With our impending departure, our to-do list has been supersized and expedited, both with Aaron tackling projects himself and us scheduling technicians to come out and help. One of the huge tasks I’ve been handling is provisioning Clarity with everything we’ll need to eat (and live) comfortably for months at sea.

How can you plan meals for two adults and a 4-year-old with an endless appetite? How do you keep meals interesting and delicious with shelf-stable staples, as our refrigerator and freezer space is limited? And where the heck do we put it all?

Luckily, plenty of people have done this before and documented their tips and tricks, so I’ve been reading a lot of blogs and articles to better direct my efforts. We used three months as an arbitrary but practical period of time to plan for. Likely, by that point, we will have stopped in a big port with a sizable grocery store, where I will provision again. We met plenty of cruisers who spent the entirety of hurricane season watching for sales and stocking up on mass quantities of canned goods and other items. To my fault or success, I’ve managed to tackle our provisioning needs in roughly a week, with a few loose ends remaining.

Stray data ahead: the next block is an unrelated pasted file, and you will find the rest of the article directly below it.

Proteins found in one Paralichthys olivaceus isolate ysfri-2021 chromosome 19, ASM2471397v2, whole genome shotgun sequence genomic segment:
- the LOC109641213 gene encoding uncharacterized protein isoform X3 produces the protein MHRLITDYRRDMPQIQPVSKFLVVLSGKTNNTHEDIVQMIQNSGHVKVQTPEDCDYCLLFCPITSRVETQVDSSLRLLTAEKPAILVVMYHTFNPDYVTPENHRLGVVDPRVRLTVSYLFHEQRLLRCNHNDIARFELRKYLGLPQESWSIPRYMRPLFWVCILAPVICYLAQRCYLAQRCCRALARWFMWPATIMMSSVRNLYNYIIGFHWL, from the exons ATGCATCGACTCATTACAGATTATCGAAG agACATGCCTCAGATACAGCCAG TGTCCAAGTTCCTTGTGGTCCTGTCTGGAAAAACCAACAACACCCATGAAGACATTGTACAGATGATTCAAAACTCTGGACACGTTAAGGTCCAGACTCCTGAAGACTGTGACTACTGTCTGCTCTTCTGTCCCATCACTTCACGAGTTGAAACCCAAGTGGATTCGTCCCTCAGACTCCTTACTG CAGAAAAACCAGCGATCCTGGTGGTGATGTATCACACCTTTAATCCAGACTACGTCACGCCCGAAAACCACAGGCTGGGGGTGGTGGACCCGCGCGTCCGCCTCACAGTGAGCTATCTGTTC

Here is my master provisioning list. I’m pretty proud of it – many, many hours and beers went into the crafting of this document. Here’s how it all came together.

Believe it or not, people do eat in the Bahamas! But we plan to be at anchor the majority of the time, so we want to both limit how much our cruising plans are dictated by stopping at a port where fully stocked stores are available, and also keep the loads we haul back to the boat on the dinghy minimal. We also plan to pick up fresh produce and proteins here and there at the markets on the islands.

Here are a few of the considerations of what to buy:

  • Stores at the major ports have great inventory, but there are still some things that you just can’t get over there (like gin and cheap beer!), so we stocked up on our favorites.
  • Most everything there is more expensive, though the upcharge on some things is higher than others. We save a lot of money by bringing as much as we need with as possible.
  • Shelf-stable goods are key, as we have limited space in the fridge and freezer, but enough storage throughout the boat to stock up for months. We are now living in a floating world of cans.